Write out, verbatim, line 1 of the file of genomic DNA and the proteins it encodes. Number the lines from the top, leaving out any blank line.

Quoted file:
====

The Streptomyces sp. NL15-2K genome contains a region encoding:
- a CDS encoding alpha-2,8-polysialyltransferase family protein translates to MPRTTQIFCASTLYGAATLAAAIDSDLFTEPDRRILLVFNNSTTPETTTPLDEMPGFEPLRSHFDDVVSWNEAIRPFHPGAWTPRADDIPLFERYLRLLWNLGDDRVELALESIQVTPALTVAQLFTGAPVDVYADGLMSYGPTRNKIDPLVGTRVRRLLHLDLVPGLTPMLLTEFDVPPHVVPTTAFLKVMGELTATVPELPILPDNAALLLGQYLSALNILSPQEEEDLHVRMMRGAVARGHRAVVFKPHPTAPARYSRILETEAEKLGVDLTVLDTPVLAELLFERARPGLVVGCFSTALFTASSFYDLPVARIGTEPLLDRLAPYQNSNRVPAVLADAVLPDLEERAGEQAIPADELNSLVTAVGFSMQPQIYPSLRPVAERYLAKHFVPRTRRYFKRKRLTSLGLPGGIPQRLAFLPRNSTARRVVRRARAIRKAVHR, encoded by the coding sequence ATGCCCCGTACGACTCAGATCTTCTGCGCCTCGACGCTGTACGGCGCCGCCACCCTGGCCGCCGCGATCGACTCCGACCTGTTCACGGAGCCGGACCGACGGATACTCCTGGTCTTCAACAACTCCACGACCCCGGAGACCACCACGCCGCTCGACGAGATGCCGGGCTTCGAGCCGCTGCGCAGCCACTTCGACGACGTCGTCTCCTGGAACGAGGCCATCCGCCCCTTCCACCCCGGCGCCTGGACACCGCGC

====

The Streptomyces sp. NL15-2K genome contains a region encoding: